Greensburg Daily News
Being asked by the American Legion and Auxiliary to give the address for Memorial Day is an honor.
It is also a time of some deep thinking about what to talk about. If you ask four others what they would be interested in hearing you would probably get as many answers. It doesn’t matter anyhow. It’s all up to the speaker and the only way to prepare for the event is to speak from the heart.
On my way from the north end of the city to South Park Cemetery, I felt a great sense of pride in my city. Flags were flying at many homes and the rows of flags on the square caused my eyes to get moist. Sure, I am appreciative of every single person that has served our country but one of those flags represents the service of my husband James F. Smith. Last year, instead of having the Optimist Club put the flag in my front yard, I decided to have them put it on the square. I’m sure that Jim would approve. I love this project of the Optimist Club.
This year I quoted in my address, as best as I could remember, from something that veteran Bill Hunter said in one of his Memorial Day addresses. I especially remembered what he said that year because it finally made some sense in an ever changing world filled with individuals that would like to destroy us. Not a country wanting to destroy us as had been the case before, but of malicious individuals that simply hate us.
I told of something important I’d learned about modern warfare that former Combat Engineer and then Combat Medic Phillip Clark taught me when interviewing him for a column. Phillip did three tours in Iraq. He explained how modern wars are usually no longer a matter of the well known battles that most of us older folks have always heard about, and in which many took part. Most of us can recall reading about some of the deadly battlefields from the Civil War. In many cases we know of an ancestor that fought in some of those battles. The same goes for World War I and World War II in the Pacific and in Europe. The Korean War and the Vietnam War battles are still familiar to those of us who only read about them, and very much remembered by those that took part in them.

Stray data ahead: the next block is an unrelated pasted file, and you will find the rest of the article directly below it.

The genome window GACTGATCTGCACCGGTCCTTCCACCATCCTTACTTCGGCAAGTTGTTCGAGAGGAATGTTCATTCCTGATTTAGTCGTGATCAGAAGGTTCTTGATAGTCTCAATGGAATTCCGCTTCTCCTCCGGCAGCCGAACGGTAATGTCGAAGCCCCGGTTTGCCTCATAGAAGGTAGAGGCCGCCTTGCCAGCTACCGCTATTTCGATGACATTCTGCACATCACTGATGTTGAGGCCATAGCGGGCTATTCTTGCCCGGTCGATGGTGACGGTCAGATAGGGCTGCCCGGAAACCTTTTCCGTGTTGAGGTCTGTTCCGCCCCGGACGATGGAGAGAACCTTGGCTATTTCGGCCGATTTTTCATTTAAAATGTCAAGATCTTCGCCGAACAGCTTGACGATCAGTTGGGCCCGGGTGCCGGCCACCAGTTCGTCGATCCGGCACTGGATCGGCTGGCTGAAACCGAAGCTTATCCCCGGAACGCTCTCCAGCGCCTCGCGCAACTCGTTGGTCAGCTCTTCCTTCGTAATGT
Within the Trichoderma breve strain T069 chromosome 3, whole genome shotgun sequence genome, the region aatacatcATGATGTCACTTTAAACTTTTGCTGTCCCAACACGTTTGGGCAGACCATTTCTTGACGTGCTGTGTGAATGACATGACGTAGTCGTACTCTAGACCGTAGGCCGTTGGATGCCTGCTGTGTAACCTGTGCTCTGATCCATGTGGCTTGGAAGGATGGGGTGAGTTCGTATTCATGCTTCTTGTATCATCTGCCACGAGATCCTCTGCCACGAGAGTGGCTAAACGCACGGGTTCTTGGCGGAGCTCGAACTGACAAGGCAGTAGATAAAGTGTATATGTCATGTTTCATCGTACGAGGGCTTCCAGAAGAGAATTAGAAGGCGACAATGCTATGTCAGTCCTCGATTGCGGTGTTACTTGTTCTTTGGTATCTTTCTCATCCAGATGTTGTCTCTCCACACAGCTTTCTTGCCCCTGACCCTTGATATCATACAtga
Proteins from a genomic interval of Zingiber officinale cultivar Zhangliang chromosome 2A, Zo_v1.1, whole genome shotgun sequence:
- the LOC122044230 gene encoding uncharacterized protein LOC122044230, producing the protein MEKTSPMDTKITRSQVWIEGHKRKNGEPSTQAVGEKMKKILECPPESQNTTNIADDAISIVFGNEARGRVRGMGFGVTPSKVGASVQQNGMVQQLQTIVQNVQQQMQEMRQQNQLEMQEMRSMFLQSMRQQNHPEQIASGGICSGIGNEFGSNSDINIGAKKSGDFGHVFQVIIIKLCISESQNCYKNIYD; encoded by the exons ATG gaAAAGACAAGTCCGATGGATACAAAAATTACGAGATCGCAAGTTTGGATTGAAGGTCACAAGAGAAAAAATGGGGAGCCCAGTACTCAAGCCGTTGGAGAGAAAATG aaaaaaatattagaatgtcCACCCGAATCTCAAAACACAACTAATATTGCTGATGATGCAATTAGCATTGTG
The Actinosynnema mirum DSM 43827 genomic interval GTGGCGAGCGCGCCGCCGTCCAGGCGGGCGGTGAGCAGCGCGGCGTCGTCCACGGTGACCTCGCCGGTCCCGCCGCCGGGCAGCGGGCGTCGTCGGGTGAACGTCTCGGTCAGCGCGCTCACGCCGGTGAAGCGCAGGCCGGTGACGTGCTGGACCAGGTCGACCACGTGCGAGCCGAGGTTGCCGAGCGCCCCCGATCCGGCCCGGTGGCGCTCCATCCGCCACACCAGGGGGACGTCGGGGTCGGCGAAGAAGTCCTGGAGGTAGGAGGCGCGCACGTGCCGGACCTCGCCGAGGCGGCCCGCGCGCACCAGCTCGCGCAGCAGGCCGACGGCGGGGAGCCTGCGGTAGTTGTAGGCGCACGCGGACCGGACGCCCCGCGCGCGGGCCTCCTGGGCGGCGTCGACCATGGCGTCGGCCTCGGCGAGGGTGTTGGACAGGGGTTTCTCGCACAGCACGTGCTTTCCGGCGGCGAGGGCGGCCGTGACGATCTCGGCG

I mentioned a little about the differences in weapons. There are some good points and some bad points about that. We certainly have become more efficient at killing but, unfortunately, so has the enemy. Are there advantages in having a modern weapon that can fire 20 rounds in three seconds compared to those of yesterday that fired 15 rounds in one minute? Of course, but we would hope that there will be no need to speed them up even more.
I also read part of a poem that American Legion Service Officer Tom Imel had shared with me. It was written by a veteran of the Korean War who was beginning to believe that we, as Americans, were starting to forget about honoring our veterans on Memorial Day. He thought it important that we keep Memorial Day alive for those that rest in hallowed ground, surrounded by their comrades when we can still hear the soft sound of Taps echoing the voices from the past.
I know that my husband, who took part in the battles of Guadalcanal (campaign), Tarawa, Saipan and Tinian, would never complain in any way about anything he endured during World War II because he knew that he was one of the lucky ones. So many of his friends would never have the opportunity to marry, have and raise children, buy their first home, enjoy ball games or any of the other pleasures of just being alive.
So what I tried to do in the address for Memorial Day was to show that although everything has changed, the kind of warfare, the kind of weapons used, those who fought for our freedom in any war from World War I through the war in Afghanistan have not changed at all. They still think the same way. Although I quoted a veteran of all those wars, any of them could have been interchanged. They all spoke of fear, but also of determination to do their job.
I am so thankful that we continue, and I hope always will, to recognize Memorial Day because gives us a chance to say Thank You to those that served in the Armed Forces at any time. No, we won’t forget.